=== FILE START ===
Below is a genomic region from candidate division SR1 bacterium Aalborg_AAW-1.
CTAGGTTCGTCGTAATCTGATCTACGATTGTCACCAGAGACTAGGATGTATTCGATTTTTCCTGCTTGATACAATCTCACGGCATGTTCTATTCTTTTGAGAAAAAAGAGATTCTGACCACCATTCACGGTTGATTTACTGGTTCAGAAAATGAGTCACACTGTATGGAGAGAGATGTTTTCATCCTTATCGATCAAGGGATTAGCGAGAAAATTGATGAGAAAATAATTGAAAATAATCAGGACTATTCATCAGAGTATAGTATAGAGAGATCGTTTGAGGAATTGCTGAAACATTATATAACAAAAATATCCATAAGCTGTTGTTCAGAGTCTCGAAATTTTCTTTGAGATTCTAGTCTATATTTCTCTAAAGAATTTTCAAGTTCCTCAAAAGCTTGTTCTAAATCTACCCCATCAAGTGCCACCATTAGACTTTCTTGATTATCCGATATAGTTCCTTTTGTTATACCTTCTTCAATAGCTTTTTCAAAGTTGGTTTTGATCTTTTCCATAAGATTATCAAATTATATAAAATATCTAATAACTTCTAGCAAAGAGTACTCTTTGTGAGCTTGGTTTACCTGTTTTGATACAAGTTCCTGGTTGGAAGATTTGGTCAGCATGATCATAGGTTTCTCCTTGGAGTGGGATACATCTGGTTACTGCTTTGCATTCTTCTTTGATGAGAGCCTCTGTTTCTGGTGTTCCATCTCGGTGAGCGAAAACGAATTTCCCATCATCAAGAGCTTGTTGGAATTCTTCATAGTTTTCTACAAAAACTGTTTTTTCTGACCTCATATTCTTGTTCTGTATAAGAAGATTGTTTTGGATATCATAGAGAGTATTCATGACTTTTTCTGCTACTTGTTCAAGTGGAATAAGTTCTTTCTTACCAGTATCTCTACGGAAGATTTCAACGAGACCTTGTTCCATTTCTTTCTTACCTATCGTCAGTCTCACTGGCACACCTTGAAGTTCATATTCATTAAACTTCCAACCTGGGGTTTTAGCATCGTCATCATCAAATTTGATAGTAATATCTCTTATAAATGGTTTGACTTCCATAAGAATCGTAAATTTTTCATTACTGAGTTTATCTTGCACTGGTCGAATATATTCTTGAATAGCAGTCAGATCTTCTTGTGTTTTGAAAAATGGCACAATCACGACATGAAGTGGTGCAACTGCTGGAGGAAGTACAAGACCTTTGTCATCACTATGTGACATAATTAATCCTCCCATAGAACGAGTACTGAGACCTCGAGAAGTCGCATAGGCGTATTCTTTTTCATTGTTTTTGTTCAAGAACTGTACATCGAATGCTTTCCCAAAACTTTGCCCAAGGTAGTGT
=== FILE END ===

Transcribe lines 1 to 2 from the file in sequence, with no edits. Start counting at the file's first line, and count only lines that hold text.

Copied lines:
Below is a genomic region from candidate division SR1 bacterium Aalborg_AAW-1.
CTAGGTTCGTCGTAATCTGATCTACGATTGTCACCAGAGACTAGGATGTATTCGATTTTTCCTGCTTGATACAATCTCACGGCATGTTCTATTCTTTTGAGAAAAAAGAGATTCTGACCACCATTCACGGTTGATTTACTGGTTCAGAAAATGAGTCACACTGTATGGAGAGAGATGTTTTCATCCTTATCGATCAAGGGATTAGCGAGAAAATTGATGAGAAAATAATTGAAAATAATCAGGACTATTCATCAGAGTATAGTATAGAGAGATCGTTTGAGGAATTGCTGAAACATTATATAACAAAAATATCCATAAGCTGTTGTTCAGAGTCTCGAAATTTTCTTTGAGATTCTAGTCTATATTTCTCTAAAGAATTTTCAAGTTCCTCAAAAGCTTGTTCTAAATCTACCCCATCAAGTGCCACCATTAGACTTTCTTGATTATCCGATATAGTTCCTTTTGTTATACCTTCTTCAATAGCTTTTTCAAAGTTGGTTTTGATCTTTTCCATAAGATTATCAAATTATATAAAATATCTAATAACTTCTAGCAAAGAGTACTCTTTGTGAGCTTGGTTTACCTGTTTTGATACAAGTTCCTGGTTGGAAGATTTGGTCAGCATGATCATAGGTTTCTCCTTGGAGTGGGATACATCTGGTTACTGCTTTGCATTCTTCTTTGATGAGAGCCTCTGTTTCTGGTGTTCCATCTCGGTGAGCGAAAACGAATTTCCCATCATCAAGAGCTTGTTGGAATTCTTCATAGTTTTCTACAAAAACTGTTTTTTCTGACCTCATATTCTTGTTCTGTATAAGAAGATTGTTTTGGATATCATAGAGAGTATTCATGACTTTTTCTGCTACTTGTTCAAGTGGAATAAGTTCTTTCTTACCAGTATCTCTACGGAAGATTTCAACGAGACCTTGTTCCATTTCTTTCTTACCTATCGTCAGTCTCACTGGCACACCTTGAAGTTCATATTCATTAAACTTCCAACCTGGGGTTTTAGCATCGTCATCATCAAATTTGATAGTAATATCTCTTATAAATGGTTTGACTTCCATAAGAATCGTAAATTTTTCATTACTGAGTTTATCTTGCACTGGTCGAATATATTCTTGAATAGCAGTCAGATCTTCTTGTGTTTTGAAAAATGGCACAATCACGACATGAAGTGGTGCAACTGCTGGAGGAAGTACAAGACCTTTGTCATCACTATGTGACATAATTAATCCTCCCATAGAACGAGTACTGAGACCTCGAGAAGTCGCATAGGCGTATTCTTTTTCATTGTTTTTGTTCAAGAACTGTACATCGAATGCTTTCCCAAAACTTTGCCCAAGGTAGTGT